detection by enemy ships, and to avoid bad weather. U-boats could only travel about sixty miles underwater before having to surface for fresh air. They often attacked ships while on the surface using deck-mounted guns. Typically, about 50 men operated a U-boat. The boats carried fifteen torpedoes, or self­propelled “bombs,” which ranged up to twenty-two feet long and could travel thirty miles per hour. Experts have described German U-boats as among the most effective and seaworthy warships ever designed.
LCNLin

United States

#1036730 Dec 8, 2013
lily boca raton fl wrote:
<quoted text>
She's a good little "dittohead" repeating it daily. Didn't that fat junkie also make a cd? "puff the magic ....."?
Anyway, Carol loves it; it appeals to her inner white supremacist.
Quel surpris
Quoting R. the leader of the republican party is interesting.

R*ush has influence and snatches defeat for the GOP time after time.

Carol's repetitiveness is amusing... would not go out on a limb but feel C. dislike all democratic presidents and most like would not be comfortable with Abe Lincoln as well.

“fairtax.org”

Since: Dec 08

gauley bridge wv

#1036731 Dec 8, 2013
Within hours of the U-boat attack near Avon, debris and oil began washing up on the beaches. This scene seemed to be repeated constantly. For the next six months, along the East Coast and the Gulf of Mexico, at least sixty-five different German U-boats attacked American and British merchant ships carrying vital supplies to the Allies in Europe— cargos of oil, gasoline, raw vegetables and citrus products, lumber and steel, aluminum for aircraft construction, rubber for tires, and cotton for clothing. By July of 1942, 397 ships had been sunk or damaged. More than 5,000 people had been killed.

The greatest concentration of U-boat attacks happened off North Carolina’s Outer Banks, where dozens of ships passed daily. So many ships were attacked that, in time, the waters near Cape Hatteras earned a nickname:“Torpedo Junction.” U.S. military and government authorities didn’t want people to worry, so news reports of enemy U-boats near the coast were classified, or held back from the public for national security reasons. For many years, most people had no idea how bad things really were. But families living on the Outer Banks knew—they were practically in the war.

USS Washington (BB-56)September, 1945. "USS Washington (BB-56)."

“We’d hear these explosions most any time of the day or night and it would shake the houses and sometimes crack the walls,” remembered Blanche Jolliff, of Ocracoke village. Even though ships were being torpedoed by enemy U-boats almost every day, just a few miles away, coastal residents had no choice but to live as normally as possible.“We sort of got used to hearing it,” Gibb Gray said.“The explosions were mostly in the distance, so we weren’t too scared. I remember we were walking to school one day, and the whole ground shook. We looked toward the ocean, just beyond the Cape Hatteras lighthouse, and there was another huge cloud of smoke. That was the oil tanker, Dixie Arrow.”

Some Outer Bankers came closer to the war than they would have preferred. Teenager Charles Stowe, of Hatteras, and his father were headed out to sea aboard their fishing boat one day when they nearly rammed a U-boat, which was rising to the surface directly in front of them. The elder Stowe’s eyesight was not very good. He told his son, who was steering their boat, to keep on going—he thought the vessel ahead was just another fishing boat.“I said,‘Dad, that is a German submarine!’ And it sure was,” Stowe recalled.“He finally listened to me, and we turned around and got out of there just in time.”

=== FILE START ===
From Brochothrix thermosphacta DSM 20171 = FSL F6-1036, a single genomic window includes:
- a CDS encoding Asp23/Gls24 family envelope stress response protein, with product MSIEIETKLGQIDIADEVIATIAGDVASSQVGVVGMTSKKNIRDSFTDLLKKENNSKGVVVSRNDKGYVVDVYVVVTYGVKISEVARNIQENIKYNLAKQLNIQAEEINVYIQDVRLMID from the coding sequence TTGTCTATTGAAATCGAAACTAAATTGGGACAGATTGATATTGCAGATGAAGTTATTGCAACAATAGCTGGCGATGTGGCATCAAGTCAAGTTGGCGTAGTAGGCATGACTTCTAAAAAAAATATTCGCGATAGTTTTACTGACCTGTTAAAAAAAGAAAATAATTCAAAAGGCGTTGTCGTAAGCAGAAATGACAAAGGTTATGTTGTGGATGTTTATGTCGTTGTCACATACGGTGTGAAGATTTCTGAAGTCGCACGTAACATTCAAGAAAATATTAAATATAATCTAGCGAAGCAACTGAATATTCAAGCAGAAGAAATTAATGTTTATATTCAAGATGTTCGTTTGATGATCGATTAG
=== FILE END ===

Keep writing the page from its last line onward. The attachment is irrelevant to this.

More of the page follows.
The war cut back on one favorite summer pastime for Outer Banks young people.“That summer we had to almost give up swimming in the ocean—it was just full of oil, you’d get it all over you,” Mrs. Ormond Fuller recalled of the oil spilled by torpedoed tankers. Gibb Gray remembered the oil, too:“We’d step in it before we knew it, and we’d be five or six inches deep. We’d have to scrub our feet and legs with rags soaked in kerosene. It’s hard to get off, that oil.” It is estimated that 150 million gallons of oil spilled into the sea and on the beaches along the Outer Banks during 1942.
Vodka

Satellite Beach, FL

#1036732 Dec 8, 2013
lily boca raton fl wrote:
<quoted text>
She's a good little "dittohead" repeating it daily. Didn't that fat junkie also make a cd? "puff the magic ....."?
Anyway, Carol loves it; it appeals to her inner white supremacist.
Quel surpris
lily loves the race card

“fairtax.org”

Since: Dec 08

gauley bridge wv

#1036733 Dec 8, 2013
Some local residents thought Germans might try to sneak ashore. Others suspected strangers of being spies for the enemy.“We were frightened to death. We locked our doors at night for the first time ever,” said Ocracoke’s Blanche Styron. Calvin O’Neal remembered strangers with unusual accents who stayed at an Ocracoke hotel during the war:“The rumor was they were spies, and the hotel owner’s daughter and I decided to be counterspies, and we tried our best to follow them around, but we never caught them doing anything suspicious.”
At Buxton, Maude White was the village postmistress and a secret coast watcher for the U.S. Navy. She was responsible for observing unusual activities and reporting them to the local Coast Guard. In 1942 one couple with German accents attracted attention by drawing maps and taking notes about the island. White became suspicious, and so did her daughter, who would follow the pair from a distance—riding her beach pony. After being reported by White, the strangers were apprehended when they crossed Oregon Inlet on the ferry. Records fail to indicate whether or not the strangers really were spies, but White’s daughter became the inspiration for the heroine in author Nell Wise Wechter’s book Taffy of Torpedo Junction.